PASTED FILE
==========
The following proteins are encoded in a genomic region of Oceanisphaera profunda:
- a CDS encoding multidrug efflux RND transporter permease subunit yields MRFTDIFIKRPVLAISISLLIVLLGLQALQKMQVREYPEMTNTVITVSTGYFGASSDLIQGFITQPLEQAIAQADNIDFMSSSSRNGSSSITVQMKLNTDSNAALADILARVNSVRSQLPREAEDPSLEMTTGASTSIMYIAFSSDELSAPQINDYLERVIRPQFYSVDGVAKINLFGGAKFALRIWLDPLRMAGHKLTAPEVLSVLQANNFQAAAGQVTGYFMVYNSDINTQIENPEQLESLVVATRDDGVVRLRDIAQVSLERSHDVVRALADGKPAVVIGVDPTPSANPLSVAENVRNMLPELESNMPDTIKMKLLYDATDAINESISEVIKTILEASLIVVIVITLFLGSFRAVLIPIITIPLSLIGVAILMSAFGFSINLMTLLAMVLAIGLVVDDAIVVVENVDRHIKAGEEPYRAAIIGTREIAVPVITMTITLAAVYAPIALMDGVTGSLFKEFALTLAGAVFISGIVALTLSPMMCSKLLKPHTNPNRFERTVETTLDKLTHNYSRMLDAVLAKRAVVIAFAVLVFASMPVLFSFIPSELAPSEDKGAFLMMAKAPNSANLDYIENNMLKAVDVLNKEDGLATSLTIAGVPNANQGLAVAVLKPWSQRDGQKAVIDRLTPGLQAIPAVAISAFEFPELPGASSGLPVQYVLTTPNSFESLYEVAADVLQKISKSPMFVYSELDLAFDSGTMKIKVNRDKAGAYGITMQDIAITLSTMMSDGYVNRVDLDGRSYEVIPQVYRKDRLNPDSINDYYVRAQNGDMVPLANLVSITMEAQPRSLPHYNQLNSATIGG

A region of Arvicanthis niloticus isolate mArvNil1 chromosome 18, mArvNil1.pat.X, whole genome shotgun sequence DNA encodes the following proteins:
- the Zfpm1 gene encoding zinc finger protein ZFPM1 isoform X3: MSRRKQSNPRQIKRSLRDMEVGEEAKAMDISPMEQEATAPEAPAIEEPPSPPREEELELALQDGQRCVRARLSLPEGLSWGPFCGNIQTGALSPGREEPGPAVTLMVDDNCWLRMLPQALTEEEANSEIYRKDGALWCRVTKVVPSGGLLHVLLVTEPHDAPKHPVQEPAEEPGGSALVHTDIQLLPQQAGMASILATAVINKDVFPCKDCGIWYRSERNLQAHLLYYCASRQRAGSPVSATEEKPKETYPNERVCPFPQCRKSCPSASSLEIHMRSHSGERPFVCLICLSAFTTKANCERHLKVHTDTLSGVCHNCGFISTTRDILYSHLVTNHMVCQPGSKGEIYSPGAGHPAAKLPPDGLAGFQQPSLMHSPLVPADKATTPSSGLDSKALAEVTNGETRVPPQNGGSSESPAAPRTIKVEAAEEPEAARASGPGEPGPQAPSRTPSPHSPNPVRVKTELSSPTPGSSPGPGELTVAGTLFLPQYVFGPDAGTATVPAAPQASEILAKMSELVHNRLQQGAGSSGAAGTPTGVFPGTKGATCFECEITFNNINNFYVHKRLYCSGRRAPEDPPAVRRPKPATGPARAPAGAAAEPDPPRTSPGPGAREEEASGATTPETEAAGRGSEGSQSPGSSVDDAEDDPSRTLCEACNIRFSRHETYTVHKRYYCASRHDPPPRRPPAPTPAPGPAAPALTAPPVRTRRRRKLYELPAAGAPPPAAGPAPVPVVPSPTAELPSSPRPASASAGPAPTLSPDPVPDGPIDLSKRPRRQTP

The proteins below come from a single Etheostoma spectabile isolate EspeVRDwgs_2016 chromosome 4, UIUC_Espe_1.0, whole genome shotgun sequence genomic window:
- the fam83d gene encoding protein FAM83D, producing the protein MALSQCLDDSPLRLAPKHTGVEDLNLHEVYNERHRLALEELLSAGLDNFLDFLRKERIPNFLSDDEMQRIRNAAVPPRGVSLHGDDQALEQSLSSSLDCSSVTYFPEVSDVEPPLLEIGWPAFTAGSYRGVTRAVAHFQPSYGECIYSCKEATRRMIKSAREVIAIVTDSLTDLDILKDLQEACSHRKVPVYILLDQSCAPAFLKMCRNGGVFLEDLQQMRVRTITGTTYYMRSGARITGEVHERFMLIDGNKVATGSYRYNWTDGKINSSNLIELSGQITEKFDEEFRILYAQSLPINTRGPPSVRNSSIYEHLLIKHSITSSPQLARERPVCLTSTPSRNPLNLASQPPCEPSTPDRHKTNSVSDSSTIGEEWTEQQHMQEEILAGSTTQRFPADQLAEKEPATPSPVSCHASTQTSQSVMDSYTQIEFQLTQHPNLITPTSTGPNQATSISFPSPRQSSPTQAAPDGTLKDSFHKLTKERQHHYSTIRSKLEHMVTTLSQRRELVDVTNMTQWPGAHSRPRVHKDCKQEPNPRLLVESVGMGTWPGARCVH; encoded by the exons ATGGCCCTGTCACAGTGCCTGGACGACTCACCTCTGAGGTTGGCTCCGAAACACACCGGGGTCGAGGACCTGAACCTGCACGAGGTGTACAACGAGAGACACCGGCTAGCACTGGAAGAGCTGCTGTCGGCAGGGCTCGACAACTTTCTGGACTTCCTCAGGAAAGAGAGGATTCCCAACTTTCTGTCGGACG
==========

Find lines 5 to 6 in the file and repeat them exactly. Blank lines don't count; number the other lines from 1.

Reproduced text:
The proteins below come from a single Etheostoma spectabile isolate EspeVRDwgs_2016 chromosome 4, UIUC_Espe_1.0, whole genome shotgun sequence genomic window:
- the fam83d gene encoding protein FAM83D, producing the protein MALSQCLDDSPLRLAPKHTGVEDLNLHEVYNERHRLALEELLSAGLDNFLDFLRKERIPNFLSDDEMQRIRNAAVPPRGVSLHGDDQALEQSLSSSLDCSSVTYFPEVSDVEPPLLEIGWPAFTAGSYRGVTRAVAHFQPSYGECIYSCKEATRRMIKSAREVIAIVTDSLTDLDILKDLQEACSHRKVPVYILLDQSCAPAFLKMCRNGGVFLEDLQQMRVRTITGTTYYMRSGARITGEVHERFMLIDGNKVATGSYRYNWTDGKINSSNLIELSGQITEKFDEEFRILYAQSLPINTRGPPSVRNSSIYEHLLIKHSITSSPQLARERPVCLTSTPSRNPLNLASQPPCEPSTPDRHKTNSVSDSSTIGEEWTEQQHMQEEILAGSTTQRFPADQLAEKEPATPSPVSCHASTQTSQSVMDSYTQIEFQLTQHPNLITPTSTGPNQATSISFPSPRQSSPTQAAPDGTLKDSFHKLTKERQHHYSTIRSKLEHMVTTLSQRRELVDVTNMTQWPGAHSRPRVHKDCKQEPNPRLLVESVGMGTWPGARCVH; encoded by the exons ATGGCCCTGTCACAGTGCCTGGACGACTCACCTCTGAGGTTGGCTCCGAAACACACCGGGGTCGAGGACCTGAACCTGCACGAGGTGTACAACGAGAGACACCGGCTAGCACTGGAAGAGCTGCTGTCGGCAGGGCTCGACAACTTTCTGGACTTCCTCAGGAAAGAGAGGATTCCCAACTTTCTGTCGGACG